Like the "Gymnopédies", the "Gnossiennes" also allude to ancient Greek traditions. Perhaps inspired by the World Exhibition in Paris in 1889, Satie made use of oriental ornamentation. With his subtle intuition for musical tendencies that were "en vogue", he combined exotic elements with influences from cabaret music and, of course, his own ideas to create something very new. Several of the "Gnossiennes" take one by surprise on account of puzzling fragments of text between the lines of music. According to Satie they were not supposed to be read aloud but to create a secret link between composer and player - a creative challenge, which we are passing on to present-day musicians in our Urtext edition.
- 難易度 (解説)
The six Gnossiennes for piano by Erik Satie (1866–1925) were written over seven-and-a-half years, between July 1889 and January 1897. This is clear both from the dates in the composer’s own hand in the extant manuscripts and from the dates of the preprint publications in the journals Le Cœur and Le Figaro musical. As in the case of his Gymnopédies of 1888, Satie here too … 続き
Avant-garde composer in Paris around 1900 with an extremely unique oeuvre.
|1866||Born in Honfleur on May 17.|
|1874||Organ lessons and introduction to Gregorian chant, which will have a marked effect on his creative work: “Quatre Ogives” for piano (1886) and “Messe des Pauvres” for organ (1895).|
|1879–87||Studies at the Conservatoire de Paris.|
|from 1887||In Montmartre he makes his living variously as musical director of the shadow theater at the Chat Noir and as a pianist at the Auberge du Clou. He adopts the musical language of the music hall and the cabaret: e.g. “Trois morceaux en forme de poire” (“Three Pieces in the Shape of a Pear”) for piano, four-hands (1903).|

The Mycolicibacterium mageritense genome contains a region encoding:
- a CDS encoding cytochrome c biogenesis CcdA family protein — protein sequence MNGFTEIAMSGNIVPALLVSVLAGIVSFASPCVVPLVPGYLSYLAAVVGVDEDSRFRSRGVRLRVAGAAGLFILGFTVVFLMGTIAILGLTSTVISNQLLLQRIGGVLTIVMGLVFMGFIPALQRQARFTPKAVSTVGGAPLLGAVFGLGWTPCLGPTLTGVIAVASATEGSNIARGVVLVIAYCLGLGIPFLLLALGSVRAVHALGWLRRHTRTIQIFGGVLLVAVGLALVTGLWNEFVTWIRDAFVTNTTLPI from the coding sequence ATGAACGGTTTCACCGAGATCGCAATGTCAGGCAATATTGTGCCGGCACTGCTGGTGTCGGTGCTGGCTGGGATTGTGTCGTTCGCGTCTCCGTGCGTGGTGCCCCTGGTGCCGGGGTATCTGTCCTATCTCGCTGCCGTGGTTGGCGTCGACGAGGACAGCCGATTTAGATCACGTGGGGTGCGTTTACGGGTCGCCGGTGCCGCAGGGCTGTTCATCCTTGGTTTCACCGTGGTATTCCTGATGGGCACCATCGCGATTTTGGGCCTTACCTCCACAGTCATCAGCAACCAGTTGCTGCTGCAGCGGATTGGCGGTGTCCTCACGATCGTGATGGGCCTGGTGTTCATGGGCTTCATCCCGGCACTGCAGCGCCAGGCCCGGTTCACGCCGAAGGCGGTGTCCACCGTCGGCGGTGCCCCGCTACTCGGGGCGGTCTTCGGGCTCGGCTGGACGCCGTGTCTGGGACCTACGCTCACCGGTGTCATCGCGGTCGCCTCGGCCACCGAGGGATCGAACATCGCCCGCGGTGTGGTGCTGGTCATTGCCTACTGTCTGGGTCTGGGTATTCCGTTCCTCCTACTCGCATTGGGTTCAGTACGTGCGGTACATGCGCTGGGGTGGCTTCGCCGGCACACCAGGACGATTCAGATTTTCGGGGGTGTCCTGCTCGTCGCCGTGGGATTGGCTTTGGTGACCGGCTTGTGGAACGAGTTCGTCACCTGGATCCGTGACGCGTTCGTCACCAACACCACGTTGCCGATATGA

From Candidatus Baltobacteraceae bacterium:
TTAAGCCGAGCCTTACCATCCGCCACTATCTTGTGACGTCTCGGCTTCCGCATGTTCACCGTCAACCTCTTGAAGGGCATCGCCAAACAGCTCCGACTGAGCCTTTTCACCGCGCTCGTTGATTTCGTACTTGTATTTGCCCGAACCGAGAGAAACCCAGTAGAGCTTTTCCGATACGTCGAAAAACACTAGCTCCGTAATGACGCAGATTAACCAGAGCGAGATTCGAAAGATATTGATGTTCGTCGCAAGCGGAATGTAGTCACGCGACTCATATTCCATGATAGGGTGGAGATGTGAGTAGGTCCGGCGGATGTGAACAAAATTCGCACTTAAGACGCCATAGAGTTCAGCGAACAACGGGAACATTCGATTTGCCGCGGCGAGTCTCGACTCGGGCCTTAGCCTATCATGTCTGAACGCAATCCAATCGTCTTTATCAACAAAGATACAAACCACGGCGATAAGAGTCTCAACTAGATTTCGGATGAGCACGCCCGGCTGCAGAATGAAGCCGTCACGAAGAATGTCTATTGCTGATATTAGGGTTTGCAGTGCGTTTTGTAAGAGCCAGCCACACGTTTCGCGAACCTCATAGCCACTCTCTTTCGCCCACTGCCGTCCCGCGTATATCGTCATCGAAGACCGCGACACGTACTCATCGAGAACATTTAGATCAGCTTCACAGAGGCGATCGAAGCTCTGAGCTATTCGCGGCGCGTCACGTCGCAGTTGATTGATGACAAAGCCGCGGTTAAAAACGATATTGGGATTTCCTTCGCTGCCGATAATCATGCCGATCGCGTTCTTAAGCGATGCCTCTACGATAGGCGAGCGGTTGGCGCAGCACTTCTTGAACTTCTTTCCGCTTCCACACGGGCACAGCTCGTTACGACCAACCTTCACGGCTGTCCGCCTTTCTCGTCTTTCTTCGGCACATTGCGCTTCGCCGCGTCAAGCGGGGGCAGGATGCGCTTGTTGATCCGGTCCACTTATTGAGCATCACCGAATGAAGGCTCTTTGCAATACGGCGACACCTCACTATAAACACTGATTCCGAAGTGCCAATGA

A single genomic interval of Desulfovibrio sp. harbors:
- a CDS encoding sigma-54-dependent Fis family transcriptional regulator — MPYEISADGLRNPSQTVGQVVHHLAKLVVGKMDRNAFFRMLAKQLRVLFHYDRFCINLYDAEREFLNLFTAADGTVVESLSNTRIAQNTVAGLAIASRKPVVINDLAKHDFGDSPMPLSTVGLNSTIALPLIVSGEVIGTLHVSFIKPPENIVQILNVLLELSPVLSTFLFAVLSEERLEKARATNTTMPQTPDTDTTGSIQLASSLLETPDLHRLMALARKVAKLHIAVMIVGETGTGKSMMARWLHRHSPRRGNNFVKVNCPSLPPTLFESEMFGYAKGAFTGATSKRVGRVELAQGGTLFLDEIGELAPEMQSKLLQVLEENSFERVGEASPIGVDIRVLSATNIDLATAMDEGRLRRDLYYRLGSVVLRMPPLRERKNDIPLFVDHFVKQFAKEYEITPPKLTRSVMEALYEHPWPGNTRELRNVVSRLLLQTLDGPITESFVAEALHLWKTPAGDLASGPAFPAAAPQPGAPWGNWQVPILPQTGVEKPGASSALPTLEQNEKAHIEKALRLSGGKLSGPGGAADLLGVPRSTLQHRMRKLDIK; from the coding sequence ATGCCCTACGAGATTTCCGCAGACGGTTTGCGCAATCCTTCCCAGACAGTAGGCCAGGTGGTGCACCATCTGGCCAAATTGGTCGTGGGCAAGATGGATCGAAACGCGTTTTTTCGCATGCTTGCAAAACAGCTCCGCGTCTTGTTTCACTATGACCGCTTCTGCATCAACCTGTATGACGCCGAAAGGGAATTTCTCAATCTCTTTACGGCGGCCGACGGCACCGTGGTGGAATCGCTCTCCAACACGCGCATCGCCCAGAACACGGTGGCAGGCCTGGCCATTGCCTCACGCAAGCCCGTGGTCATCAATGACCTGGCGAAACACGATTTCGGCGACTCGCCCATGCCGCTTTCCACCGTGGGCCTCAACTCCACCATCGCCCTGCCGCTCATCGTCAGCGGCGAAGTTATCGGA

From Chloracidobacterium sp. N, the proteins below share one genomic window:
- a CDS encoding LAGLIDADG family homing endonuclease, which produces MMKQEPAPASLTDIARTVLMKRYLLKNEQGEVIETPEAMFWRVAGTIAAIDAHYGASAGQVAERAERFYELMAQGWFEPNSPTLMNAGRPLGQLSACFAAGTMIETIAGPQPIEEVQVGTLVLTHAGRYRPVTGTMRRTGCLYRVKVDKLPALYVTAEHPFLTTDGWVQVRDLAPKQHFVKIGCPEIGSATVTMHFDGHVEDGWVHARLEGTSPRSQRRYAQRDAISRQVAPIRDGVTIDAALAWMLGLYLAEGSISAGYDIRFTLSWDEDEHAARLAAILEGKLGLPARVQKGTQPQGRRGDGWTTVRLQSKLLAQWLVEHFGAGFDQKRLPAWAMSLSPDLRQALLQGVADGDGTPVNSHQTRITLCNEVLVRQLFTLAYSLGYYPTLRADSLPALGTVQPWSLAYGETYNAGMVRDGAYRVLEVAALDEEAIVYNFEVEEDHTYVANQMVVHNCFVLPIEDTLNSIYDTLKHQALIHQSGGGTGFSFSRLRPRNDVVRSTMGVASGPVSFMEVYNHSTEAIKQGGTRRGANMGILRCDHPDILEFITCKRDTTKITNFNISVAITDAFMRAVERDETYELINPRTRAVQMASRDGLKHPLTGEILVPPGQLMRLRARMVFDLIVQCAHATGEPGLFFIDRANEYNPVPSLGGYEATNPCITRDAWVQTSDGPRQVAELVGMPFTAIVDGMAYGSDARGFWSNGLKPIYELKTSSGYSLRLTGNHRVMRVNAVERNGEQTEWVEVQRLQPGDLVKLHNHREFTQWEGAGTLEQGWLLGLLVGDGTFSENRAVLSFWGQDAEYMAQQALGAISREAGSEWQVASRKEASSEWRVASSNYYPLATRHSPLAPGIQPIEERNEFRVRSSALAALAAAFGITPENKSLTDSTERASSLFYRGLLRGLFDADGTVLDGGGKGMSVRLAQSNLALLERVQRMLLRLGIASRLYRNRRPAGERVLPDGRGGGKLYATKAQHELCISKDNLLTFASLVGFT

|1891–92||He joins the eccentric circle of the “Ordre de la Rose-Croix Catholique du Temple et du Graal” around Sâr Péladan and composes avant-garde music for it: “Le Fils des étoiles” (incidental music) with stacks of fourths, “Trois Sonneries de la Rose + Croix.”|
|1893||“Vexations” for piano, which is to be repeated 840 times.|
|1905–08||Studies at the Schola Cantorum in Paris to improve his compositional technique.|
|1911||Ravel’s performances of his compositions bring Satie recognition as a composer.|
|from 1912||New compositional phase: piano pieces whose underlaid texts are to be read aloud to further thwart the musical process (alienation of patterns): “Véritables préludes flasques (pour un chien)” (“True Flabby Preludes for a Dog,” 1912), “Descriptions automatiques” (1913), “Sports & Divertissements” (1914), “Sonatine bureaucratique” (1917).|
|1916/17||Ballet “Parade” with Cocteau and Picasso.|
|1917/18||“Socrate (drame symphonique)”, one of the primary works of neoclassicism.|
|1925||Death in Paris on July 1.|